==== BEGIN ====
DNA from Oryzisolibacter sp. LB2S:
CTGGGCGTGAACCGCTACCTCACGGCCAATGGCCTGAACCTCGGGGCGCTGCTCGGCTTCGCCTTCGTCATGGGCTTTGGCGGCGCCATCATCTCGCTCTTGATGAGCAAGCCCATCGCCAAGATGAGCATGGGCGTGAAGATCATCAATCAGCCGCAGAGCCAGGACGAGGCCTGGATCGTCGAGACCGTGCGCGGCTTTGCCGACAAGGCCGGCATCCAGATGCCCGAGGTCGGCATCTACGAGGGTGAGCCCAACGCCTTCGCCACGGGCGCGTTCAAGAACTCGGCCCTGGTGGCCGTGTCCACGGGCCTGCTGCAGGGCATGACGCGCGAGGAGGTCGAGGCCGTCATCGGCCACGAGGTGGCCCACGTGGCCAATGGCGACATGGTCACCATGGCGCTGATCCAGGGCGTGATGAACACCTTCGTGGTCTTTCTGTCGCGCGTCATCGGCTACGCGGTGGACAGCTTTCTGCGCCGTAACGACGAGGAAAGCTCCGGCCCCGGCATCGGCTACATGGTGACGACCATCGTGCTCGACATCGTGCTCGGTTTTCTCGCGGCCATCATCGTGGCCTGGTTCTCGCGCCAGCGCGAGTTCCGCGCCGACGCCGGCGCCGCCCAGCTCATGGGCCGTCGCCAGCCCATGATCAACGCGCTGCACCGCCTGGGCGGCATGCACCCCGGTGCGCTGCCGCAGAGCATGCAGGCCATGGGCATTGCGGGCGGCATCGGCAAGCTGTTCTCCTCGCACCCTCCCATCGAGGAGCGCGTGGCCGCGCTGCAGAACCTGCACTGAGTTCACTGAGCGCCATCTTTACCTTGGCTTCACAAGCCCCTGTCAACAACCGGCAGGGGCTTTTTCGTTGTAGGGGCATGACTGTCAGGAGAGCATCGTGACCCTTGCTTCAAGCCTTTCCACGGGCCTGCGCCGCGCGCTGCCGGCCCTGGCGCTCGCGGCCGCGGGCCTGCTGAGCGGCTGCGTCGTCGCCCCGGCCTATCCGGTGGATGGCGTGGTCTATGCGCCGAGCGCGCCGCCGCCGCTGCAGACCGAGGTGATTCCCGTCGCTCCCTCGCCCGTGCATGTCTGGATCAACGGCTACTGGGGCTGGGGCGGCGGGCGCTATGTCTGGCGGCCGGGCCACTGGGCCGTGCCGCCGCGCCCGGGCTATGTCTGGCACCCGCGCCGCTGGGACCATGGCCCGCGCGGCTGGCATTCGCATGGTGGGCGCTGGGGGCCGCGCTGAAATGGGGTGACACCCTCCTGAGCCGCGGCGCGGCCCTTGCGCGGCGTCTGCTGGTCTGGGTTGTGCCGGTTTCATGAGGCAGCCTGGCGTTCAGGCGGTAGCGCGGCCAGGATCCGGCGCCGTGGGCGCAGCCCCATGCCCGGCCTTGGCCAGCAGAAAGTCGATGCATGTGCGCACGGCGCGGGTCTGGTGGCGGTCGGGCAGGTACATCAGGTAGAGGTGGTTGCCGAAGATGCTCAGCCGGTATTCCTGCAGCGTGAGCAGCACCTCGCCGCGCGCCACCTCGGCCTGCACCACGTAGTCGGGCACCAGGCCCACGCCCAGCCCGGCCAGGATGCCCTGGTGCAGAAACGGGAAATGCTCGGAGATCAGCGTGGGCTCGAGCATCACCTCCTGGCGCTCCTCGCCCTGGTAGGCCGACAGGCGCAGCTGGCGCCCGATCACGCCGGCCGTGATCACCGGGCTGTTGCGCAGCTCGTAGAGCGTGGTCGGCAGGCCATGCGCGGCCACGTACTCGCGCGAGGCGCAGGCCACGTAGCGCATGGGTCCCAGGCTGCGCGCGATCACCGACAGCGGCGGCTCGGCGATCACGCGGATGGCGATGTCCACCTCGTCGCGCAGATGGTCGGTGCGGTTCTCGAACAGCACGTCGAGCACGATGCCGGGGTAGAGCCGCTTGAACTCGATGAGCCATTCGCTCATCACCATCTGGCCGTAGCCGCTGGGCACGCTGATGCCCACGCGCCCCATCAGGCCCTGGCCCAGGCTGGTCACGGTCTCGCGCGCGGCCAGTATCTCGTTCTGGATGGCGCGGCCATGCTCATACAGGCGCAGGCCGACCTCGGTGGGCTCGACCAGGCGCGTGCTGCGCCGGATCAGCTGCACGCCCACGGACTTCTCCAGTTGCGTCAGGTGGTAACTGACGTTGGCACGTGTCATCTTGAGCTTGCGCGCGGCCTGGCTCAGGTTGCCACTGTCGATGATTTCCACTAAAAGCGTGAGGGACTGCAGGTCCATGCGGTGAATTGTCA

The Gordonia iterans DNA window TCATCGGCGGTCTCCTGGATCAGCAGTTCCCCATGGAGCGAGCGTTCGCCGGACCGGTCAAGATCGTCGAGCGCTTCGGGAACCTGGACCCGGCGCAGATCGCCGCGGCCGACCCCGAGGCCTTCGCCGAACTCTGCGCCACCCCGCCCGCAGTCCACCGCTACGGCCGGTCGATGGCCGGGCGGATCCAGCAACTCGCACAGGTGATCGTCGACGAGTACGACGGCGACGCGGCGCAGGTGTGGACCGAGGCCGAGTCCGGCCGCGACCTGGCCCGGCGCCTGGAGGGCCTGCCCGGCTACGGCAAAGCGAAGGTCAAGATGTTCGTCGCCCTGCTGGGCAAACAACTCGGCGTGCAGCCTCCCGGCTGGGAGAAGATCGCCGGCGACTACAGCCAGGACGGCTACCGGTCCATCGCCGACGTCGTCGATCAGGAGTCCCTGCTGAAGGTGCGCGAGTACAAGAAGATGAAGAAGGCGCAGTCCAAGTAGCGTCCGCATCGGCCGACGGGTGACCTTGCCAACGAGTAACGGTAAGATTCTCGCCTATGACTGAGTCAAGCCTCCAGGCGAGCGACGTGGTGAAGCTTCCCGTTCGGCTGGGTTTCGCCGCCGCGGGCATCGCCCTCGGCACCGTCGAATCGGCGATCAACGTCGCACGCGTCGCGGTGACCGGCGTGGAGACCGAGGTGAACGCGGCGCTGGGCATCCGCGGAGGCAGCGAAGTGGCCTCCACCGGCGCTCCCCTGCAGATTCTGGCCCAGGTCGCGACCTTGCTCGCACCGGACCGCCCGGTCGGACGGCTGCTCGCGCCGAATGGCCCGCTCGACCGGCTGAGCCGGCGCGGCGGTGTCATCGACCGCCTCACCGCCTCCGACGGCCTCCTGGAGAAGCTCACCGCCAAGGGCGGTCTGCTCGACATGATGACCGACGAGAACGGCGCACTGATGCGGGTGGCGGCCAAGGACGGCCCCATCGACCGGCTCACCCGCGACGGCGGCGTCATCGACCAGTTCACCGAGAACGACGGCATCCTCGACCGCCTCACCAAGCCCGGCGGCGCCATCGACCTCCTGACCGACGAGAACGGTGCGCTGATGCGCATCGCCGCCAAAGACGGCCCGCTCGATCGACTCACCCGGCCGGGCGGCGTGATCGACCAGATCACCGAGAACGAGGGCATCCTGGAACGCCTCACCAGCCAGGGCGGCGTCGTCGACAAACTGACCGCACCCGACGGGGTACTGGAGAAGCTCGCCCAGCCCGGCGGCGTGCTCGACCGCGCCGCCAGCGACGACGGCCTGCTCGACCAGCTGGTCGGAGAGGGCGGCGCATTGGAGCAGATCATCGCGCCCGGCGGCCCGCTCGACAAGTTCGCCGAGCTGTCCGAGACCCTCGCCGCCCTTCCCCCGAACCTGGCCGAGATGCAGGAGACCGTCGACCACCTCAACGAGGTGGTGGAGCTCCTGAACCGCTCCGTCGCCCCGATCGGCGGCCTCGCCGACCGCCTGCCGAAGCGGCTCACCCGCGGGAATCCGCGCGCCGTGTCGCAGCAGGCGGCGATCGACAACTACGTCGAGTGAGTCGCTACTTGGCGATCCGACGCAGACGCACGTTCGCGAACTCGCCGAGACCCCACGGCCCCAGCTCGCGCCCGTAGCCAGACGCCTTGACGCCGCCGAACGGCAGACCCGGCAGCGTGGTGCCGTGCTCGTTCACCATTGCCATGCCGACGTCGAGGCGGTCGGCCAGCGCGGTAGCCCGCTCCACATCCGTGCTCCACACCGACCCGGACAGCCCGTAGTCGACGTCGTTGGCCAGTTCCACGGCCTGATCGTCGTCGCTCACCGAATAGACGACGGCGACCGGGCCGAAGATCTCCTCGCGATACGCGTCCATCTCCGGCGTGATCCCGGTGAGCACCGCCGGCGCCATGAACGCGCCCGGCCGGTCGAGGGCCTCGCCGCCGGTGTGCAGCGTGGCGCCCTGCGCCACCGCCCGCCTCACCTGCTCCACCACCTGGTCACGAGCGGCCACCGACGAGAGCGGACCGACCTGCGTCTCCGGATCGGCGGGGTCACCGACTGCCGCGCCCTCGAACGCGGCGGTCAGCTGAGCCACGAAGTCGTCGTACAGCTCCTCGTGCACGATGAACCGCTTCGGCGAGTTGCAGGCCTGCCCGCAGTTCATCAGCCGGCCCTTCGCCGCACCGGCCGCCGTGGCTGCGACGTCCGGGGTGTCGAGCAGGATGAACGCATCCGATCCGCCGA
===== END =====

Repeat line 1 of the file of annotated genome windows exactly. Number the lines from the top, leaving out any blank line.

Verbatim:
DNA from Oryzisolibacter sp. LB2S: